Burgess, McKinney speak at gop meeting

By Ben Robinson, Courier Staff

LIBERTY — The Pickens County Republican Party welcomed Dr. Gary Burgess, candidate for South Carolina Superintendent of Education, as a guest at its meeting last week.

Burgess, a Chapman High School graduate, spoke briefly to the crowd that had gathered for a forum featuring school board candidates Bob Folkman and Bonita Thomas Holland.

Burgess, who started school before desegregation, has served as a classroom teacher and a school principal. Burgess shared memories of growing up in a family that was poor, but said he never gave up any educational opportunities.

Burgess opposes the Common Core proposal. He plans to give teachers more freedom to actually do their job.

“Now the teacher is doing everything but teaching,” Burgess said. “And the kids do not achieve. It’s not the teachers. It’s not the kids. It’s not really the parents. It’s the system.”

Burgess said too often we get distracted by popular platforms and not on education.

“A child enters school sometimes when they are 4 years old,” Burgess said. “They stay in there and sometimes when they are 9 years old, they can’t read or write on grade levels. Something is wrong.”

Burgess promises to focus on freedom for teachers in the classroom.

“I will work to see that teachers have the freedom that is necessary if they are to teach classes that speak to different learning styles of their students, something that requires both freedom and adequate planning time,” Burgess said.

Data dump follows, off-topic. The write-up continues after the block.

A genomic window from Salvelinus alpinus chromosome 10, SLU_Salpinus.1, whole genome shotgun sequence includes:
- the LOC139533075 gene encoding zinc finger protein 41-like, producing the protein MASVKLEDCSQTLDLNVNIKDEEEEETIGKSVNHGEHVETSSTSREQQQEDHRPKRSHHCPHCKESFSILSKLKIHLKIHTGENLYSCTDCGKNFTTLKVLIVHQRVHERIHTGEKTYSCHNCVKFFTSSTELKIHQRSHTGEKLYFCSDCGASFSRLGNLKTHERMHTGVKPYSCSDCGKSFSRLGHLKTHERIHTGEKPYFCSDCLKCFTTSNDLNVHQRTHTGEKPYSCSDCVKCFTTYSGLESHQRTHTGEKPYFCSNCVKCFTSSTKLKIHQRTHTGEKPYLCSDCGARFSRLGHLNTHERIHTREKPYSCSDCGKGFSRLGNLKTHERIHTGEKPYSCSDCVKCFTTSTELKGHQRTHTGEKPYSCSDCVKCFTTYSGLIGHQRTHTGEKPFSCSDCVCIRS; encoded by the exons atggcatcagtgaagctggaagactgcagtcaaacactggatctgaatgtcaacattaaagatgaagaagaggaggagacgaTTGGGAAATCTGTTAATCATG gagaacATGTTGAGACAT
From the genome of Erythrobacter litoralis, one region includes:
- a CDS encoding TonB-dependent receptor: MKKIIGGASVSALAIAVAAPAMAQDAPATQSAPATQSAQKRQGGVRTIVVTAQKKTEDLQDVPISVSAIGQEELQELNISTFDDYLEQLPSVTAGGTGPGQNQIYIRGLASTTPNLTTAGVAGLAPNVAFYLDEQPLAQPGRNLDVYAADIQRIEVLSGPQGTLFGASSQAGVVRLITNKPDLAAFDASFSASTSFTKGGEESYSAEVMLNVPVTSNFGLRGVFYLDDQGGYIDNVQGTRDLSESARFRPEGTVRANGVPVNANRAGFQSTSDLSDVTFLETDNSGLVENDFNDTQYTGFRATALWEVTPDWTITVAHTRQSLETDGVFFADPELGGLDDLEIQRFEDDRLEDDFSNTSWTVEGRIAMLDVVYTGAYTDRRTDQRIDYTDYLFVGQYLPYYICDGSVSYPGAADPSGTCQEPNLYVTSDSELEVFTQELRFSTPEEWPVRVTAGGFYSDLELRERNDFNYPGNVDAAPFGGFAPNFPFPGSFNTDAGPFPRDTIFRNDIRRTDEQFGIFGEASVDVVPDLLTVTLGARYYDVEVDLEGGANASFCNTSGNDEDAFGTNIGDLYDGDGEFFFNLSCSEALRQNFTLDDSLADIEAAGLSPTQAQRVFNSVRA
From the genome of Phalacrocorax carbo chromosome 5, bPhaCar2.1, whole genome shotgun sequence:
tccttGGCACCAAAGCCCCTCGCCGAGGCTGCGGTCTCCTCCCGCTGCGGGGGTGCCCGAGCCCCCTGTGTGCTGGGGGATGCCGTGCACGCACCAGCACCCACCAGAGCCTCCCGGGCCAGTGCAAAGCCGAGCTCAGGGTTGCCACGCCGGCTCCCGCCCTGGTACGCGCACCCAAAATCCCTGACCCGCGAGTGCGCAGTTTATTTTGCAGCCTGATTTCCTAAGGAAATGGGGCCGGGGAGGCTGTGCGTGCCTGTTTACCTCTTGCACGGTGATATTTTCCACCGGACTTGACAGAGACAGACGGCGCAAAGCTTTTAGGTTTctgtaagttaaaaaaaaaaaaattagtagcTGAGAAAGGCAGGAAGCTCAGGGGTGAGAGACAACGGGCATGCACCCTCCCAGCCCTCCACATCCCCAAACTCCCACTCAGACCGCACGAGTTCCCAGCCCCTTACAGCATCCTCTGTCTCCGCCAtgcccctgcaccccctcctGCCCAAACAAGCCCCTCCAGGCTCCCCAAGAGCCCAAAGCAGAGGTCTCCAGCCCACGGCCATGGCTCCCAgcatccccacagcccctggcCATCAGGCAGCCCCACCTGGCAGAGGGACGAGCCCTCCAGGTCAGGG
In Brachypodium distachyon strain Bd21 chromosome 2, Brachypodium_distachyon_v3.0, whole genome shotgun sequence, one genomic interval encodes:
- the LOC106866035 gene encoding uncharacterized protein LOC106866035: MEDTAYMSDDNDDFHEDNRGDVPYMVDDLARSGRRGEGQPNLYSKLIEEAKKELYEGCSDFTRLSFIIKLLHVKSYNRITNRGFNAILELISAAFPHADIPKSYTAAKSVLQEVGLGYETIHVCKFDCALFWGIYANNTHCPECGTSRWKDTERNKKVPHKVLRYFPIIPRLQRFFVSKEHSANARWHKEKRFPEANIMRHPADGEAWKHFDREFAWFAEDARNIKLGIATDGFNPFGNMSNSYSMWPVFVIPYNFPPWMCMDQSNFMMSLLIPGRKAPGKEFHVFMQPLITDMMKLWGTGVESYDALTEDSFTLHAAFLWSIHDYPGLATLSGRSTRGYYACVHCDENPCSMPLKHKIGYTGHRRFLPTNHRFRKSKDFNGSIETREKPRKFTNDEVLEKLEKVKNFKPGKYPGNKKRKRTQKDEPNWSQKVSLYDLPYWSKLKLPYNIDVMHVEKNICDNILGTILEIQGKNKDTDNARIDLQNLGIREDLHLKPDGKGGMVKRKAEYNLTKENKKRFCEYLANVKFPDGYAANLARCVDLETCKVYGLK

McKinney appeals to Pickens County Republicans

Lt. Governor candidate Pat McKinney also appeared at the meeting.

McKinney said he learned fiscal responsibility when growing up.

“When I was 15 years old, I got ready to get my driver’s license,” McKinney said. When he went to his father and asked him to take him, his father said, “Let me get back to you on that.”

Later, his father asked if he had $127 to pay for the increase on his policy if McKinney was added to the policy. When McKinney heard this, he set out to earn the money through a summer job.

“I learned this message — if you want your prayers answered, you get up off your knees and hustle” McKinney said.

The situation repeated itself when he started college, McKinney said. His parents could not pay for his education at Georgia Tech, but he sold Bibles door-to-door in Virginia, Kentucky and Tennessee that summer to pay for his admission.

After he graduated, he moved to South Carolina. He wed his wife, Pam, and they became parents to three daughters, all grown now. He recently became a grandfather.

McKinney has never sought political office before, but he said he looks forward to the honor of presiding over the State Senate as Lt. Governor.

The Lt. Governor also presides over the state office on aging. McKinney now takes care of his father, who is suffering from Alzheimer’s disease. His wife’s parents are in their 80s and “still live independently,” but they are also facing issues, and that will help him understand some of the issues of that age group.

“I understand the importance and needs of our state seniors, and I will be an advocate for them,” McKinney said.

McKinney also looks forward to working with the state department of commerce, “to recruit new businesses to come here, but also to work in our small business community, which is the backbone of our state.”